The White Goddess by Robert Graves described his poetic vision of the relationship between the Muse and the true poet. Graves possessed an extraordinary knowledge of Classical and Celtic mythology and poetic literature. He was intrigued with ancients’ penchant for mysteries and the religious secrets they believed could confer temporal powers. Graves describes a poet as one able to use single words in multiple ways at the same time. He sees poets as possessing greater multi-dimensional capability in their powers of thought. The disappearance of bardic traditions around the world thus has deprived us of unique and powerful wisdom.
Graves begins by describing an itinerant 12th century Welsh bard (Gwion) who wrote some rather difficult mythic poetry that later Welsh scholars felt had hidden meaning. It is an interesting feature of Celtic Christianity that it appears to have been adopted not by command of the secular authorities as among the Anglo Saxons but by the druidic religious authorities themselves with the resultant extensive syncretism and preservation of the old ways even among the bardic orders. As the Normans installed orthodox churchmen in Welsh and Irish parishes, bards who followed the old ways became increasingly careful of their subject matter. Gwion, trained in Wales and Ireland, used the Dog, the Roebuck and the Lapwing, medieval encryption techniques, to hide in his poem (which concerned a superficially fanciful version of his childhoold and bondage to the witch (ie Goddess) Ceridwen) an ogham alphabet other than the standard druidic script, a description of a change in religious order in Britain (but not Ireland) about the time of the Brythonic invasions ca 300 BC, and the hidden significance of each secet alphabetic letter and its position to the calendar and allegorical references therein to worship of the Triple Goddess and the sacrificial sacred king crowned at midsummer and his son who fought, killed and replaced him at Yule (cf the legend of Pwyll who battled Havgan the white in Annwn).
Graves develops this theme in three directions. First he identifies the sacred symbols associated with each letter: trees, gems, beasts, birds, stars (planets), gods, numbers, human characteristics, and medicinal effects.
Secondly he demonstrates that essentially the same beliefs existed described by myths in the Pelasgian and neighboring societies around the Eastern Mediterranean. He shows how these beliefs spread, not always unidirectionally; classical societies were very religiously eclectic. The “migrations of peoples” he suggests seem unlikely; knowledge and belief spread by trade and cultural contact. The Celts apparently absorbed some of these beliefs early: the triple goddess was inherently IndoEuropean and others, eg sacred and profane alphabets, were learnt from Etruscans and Massilot Greeks.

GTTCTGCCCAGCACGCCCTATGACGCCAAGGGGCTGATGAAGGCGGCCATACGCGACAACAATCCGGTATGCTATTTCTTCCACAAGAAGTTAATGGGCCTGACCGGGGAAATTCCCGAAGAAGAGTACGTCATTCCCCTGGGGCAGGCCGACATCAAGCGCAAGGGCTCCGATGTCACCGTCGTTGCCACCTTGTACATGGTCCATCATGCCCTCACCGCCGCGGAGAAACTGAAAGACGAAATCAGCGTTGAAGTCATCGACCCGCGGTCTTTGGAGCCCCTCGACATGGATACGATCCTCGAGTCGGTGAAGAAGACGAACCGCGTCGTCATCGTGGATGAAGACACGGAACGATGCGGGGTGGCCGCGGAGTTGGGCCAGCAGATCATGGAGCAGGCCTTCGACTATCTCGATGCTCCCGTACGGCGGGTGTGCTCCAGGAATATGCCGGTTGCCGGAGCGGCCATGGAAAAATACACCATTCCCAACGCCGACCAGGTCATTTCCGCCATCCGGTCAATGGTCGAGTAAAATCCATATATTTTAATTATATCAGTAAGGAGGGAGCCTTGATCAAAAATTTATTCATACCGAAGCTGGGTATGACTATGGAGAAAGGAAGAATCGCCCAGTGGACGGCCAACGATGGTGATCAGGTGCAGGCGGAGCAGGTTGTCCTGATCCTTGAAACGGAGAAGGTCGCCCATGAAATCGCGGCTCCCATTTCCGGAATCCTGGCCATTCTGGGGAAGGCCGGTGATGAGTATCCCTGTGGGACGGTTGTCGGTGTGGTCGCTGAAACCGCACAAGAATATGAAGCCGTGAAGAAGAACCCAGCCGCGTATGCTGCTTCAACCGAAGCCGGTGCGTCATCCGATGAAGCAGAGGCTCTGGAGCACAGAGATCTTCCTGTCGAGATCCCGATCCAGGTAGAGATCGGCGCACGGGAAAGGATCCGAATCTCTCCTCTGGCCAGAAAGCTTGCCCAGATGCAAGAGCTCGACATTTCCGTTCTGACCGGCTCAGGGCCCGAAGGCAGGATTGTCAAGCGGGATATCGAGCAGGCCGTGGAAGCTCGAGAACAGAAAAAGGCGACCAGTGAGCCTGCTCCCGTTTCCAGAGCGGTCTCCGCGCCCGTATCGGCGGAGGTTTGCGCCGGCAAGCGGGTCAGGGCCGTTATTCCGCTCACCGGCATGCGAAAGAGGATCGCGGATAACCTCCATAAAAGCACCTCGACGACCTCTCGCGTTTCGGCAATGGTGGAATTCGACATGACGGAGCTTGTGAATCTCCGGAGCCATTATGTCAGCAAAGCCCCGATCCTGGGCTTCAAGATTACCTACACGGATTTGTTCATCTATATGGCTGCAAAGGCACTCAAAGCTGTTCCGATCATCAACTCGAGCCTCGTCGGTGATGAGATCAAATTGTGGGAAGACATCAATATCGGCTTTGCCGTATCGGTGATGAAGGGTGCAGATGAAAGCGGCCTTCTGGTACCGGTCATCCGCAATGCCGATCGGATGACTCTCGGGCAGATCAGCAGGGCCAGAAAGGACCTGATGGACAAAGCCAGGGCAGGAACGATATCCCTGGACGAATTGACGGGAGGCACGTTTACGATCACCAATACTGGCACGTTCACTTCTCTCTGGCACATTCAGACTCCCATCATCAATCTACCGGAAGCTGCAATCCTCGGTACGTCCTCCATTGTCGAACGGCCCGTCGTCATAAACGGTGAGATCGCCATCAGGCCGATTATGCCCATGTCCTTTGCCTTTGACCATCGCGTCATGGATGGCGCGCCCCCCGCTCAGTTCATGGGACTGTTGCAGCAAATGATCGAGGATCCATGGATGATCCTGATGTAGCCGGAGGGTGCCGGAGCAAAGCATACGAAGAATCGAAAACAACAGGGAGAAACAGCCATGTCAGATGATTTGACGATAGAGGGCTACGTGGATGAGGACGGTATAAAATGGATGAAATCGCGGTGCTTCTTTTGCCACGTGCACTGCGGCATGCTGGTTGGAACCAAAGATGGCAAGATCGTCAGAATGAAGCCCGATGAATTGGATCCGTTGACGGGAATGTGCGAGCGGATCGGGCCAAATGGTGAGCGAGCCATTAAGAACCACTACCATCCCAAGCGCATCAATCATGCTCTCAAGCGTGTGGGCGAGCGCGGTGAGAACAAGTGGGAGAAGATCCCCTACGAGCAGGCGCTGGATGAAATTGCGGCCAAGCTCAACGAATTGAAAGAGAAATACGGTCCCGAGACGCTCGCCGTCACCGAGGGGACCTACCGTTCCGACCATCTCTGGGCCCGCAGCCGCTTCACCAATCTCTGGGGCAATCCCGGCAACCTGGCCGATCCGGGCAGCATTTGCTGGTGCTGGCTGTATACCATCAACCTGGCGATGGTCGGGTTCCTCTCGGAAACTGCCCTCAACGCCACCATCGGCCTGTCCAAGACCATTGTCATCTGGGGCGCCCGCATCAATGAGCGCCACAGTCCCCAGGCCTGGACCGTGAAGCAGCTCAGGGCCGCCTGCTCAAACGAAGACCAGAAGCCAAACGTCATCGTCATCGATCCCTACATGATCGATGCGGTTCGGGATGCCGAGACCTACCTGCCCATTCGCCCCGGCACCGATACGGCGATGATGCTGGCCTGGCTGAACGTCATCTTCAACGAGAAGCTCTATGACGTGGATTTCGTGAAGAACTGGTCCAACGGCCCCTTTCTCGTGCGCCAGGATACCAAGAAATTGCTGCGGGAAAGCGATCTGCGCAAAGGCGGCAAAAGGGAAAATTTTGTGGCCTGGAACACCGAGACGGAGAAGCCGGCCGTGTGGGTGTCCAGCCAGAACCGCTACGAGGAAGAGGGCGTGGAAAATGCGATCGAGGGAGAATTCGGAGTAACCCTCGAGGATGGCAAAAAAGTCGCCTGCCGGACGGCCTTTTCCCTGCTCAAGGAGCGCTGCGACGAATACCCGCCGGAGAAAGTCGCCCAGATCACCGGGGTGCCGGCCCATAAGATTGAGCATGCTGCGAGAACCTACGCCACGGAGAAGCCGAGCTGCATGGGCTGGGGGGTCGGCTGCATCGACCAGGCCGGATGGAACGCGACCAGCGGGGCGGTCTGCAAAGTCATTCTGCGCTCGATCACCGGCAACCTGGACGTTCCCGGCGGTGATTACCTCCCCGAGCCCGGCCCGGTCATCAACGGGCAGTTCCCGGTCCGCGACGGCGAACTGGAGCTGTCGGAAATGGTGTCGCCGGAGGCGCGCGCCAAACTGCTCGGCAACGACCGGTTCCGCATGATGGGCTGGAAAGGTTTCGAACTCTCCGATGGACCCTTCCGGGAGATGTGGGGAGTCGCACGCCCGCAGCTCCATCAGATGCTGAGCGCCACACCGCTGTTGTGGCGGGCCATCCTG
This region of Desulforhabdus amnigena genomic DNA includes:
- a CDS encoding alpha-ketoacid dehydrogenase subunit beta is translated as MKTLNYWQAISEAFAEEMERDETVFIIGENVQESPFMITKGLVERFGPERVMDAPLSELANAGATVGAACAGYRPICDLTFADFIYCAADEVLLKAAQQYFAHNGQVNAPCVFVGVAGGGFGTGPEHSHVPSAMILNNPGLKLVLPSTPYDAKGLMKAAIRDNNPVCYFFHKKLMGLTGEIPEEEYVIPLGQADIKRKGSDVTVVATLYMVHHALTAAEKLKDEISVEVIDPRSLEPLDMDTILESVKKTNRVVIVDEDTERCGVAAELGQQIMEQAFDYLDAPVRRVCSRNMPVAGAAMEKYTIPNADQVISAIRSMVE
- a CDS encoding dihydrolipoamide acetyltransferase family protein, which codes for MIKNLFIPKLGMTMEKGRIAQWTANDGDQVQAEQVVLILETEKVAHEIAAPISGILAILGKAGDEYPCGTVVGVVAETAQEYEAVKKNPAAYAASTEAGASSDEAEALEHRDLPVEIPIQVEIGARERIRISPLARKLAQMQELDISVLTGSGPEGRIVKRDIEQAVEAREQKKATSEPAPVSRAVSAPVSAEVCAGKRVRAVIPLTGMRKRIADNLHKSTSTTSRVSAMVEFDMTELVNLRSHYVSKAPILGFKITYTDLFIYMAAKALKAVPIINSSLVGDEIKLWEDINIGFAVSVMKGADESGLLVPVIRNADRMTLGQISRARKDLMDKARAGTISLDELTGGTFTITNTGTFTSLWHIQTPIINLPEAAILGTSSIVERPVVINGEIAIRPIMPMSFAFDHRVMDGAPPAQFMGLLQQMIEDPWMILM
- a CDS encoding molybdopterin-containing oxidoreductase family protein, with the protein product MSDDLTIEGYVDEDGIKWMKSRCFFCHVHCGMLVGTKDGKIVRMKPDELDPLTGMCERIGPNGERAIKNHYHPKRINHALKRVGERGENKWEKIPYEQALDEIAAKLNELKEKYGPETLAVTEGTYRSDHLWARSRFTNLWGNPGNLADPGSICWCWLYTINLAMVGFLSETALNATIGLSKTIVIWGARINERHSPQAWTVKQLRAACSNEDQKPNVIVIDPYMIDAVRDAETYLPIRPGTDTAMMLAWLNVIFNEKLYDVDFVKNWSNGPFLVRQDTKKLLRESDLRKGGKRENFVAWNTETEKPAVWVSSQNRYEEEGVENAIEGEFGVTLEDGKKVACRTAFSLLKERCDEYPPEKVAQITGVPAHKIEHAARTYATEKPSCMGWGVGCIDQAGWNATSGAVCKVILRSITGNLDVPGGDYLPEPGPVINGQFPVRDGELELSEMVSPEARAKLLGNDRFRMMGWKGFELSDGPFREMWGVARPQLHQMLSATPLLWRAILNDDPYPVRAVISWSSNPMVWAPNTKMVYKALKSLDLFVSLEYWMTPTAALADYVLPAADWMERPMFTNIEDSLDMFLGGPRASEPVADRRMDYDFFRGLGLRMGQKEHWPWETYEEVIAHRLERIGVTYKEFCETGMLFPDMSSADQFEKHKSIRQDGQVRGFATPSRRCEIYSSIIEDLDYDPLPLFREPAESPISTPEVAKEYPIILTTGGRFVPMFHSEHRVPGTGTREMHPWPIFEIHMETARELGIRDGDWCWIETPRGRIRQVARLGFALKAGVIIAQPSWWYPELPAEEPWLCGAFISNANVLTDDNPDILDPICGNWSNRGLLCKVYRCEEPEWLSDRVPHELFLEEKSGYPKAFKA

Thirdly, Graves believes ancient Mideastern societies, including Canaan and Hyksos Egypt, traded symbols and theological beliefs between 1000 and 2000 BCE through Indo European contacts such as Aryans, Persians, or Hittites. Consequentially, Graves argues pre-exilic Judaic history and religion were far more complex than now commonly understood. Even the briefest foray into Biblical studies will indicate the truth of this though not always exonerating Graves’ conclusions. The exile profoundly altered and Monotheized Judaism. Graves’ description of the heavenly Chariot seen by Ezekiel, the bull calf god, or the visions of the Book of Enoch in his explicated symbolic terms are fascinating.
Graves synthesizes all this in the Welsh cycle of Llew Long hand. The three Goddesses incarnate were Arianrhod, Llew’s mother, Blodeuwedd, his lover, and the sow sacred to Ceridwen who ate his dead flesh. Gwydion (sorcerer and healer god Odin/Hermes) resurrected Llew. Llew and Gwydion returned to Celtic otherworld Annwn where the story began with king Arawn’s gift of sacred pigs to Demetian king Pryderi and engaged Arawn in the “Battle of the Trees” symbolizing the wresting control of the shrine at Stonehenge from devotees of Bendegeid Bran/Saturn (who thereafter decamped with his following to Angelsey and Ireland). If so, the traditional pedigree of the kings of Wessex pre-Cerdic takes on a profoundly different significance.
The Goddess ever watches, sometimes loving, sometimes fierce. She possesses more than three names but she manifests as three and her names when she manifests are indicative of her purpose. Graves argues that popular Medieval Goddess worship was sublimated into worship of Mary. Lest anyone think this oversimplification, one has but to count the Marys in the Gospels and consider their often sublimated roles.
Finally, Graves describes the desperate, doomed and ineffable relationship between the poet and the Muse. He laments we have lost our way since the Reformation deprived us of our transcendental understanding of the Virgin and he suggests that only by return to ancient wisdom may we truly regain psychic and poetic balance.
One final caveat: Given the characteristic non-linear prose style of his writing here and Graves’ clearly stated attitudes toward poets and “gleemen” it is very likely that Graves himself obscured additional themes in his text and these may be sought by the same method he used to deconstruct Gwion’s poem, and enterprise requiring very considerable effort, I do not doubt, given Graves erudition. One should not hope to find the location of lost treasure or the grave of the Magdalene but perhaps some deeply cherished belief concerning the nature of the Goddess herself (A hidden sacred secret name he derived perhaps). Graves’ many multilayered words about the Goddess in this book leave her as mysterious on the last page as She is on the first.